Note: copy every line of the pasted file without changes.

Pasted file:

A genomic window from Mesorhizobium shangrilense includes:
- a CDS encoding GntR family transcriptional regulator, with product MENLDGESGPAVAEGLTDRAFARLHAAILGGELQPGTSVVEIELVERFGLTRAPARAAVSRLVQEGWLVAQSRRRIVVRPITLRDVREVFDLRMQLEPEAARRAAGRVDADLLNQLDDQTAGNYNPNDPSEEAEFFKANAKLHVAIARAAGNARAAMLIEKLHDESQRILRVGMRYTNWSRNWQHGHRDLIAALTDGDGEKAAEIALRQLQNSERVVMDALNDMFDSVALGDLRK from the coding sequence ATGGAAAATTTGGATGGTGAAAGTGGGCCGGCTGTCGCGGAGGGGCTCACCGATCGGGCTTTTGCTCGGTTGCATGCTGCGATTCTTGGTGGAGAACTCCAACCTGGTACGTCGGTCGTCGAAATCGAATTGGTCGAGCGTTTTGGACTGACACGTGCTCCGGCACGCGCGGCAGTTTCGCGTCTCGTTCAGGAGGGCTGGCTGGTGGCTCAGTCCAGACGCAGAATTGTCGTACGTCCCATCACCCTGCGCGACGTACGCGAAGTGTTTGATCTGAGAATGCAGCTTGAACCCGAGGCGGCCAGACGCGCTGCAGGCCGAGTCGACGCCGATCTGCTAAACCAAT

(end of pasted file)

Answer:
A genomic window from Mesorhizobium shangrilense includes:
- a CDS encoding GntR family transcriptional regulator, with product MENLDGESGPAVAEGLTDRAFARLHAAILGGELQPGTSVVEIELVERFGLTRAPARAAVSRLVQEGWLVAQSRRRIVVRPITLRDVREVFDLRMQLEPEAARRAAGRVDADLLNQLDDQTAGNYNPNDPSEEAEFFKANAKLHVAIARAAGNARAAMLIEKLHDESQRILRVGMRYTNWSRNWQHGHRDLIAALTDGDGEKAAEIALRQLQNSERVVMDALNDMFDSVALGDLRK from the coding sequence ATGGAAAATTTGGATGGTGAAAGTGGGCCGGCTGTCGCGGAGGGGCTCACCGATCGGGCTTTTGCTCGGTTGCATGCTGCGATTCTTGGTGGAGAACTCCAACCTGGTACGTCGGTCGTCGAAATCGAATTGGTCGAGCGTTTTGGACTGACACGTGCTCCGGCACGCGCGGCAGTTTCGCGTCTCGTTCAGGAGGGCTGGCTGGTGGCTCAGTCCAGACGCAGAATTGTCGTACGTCCCATCACCCTGCGCGACGTACGCGAAGTGTTTGATCTGAGAATGCAGCTTGAACCCGAGGCGGCCAGACGCGCTGCAGGCCGAGTCGACGCCGATCTGCTAAACCAAT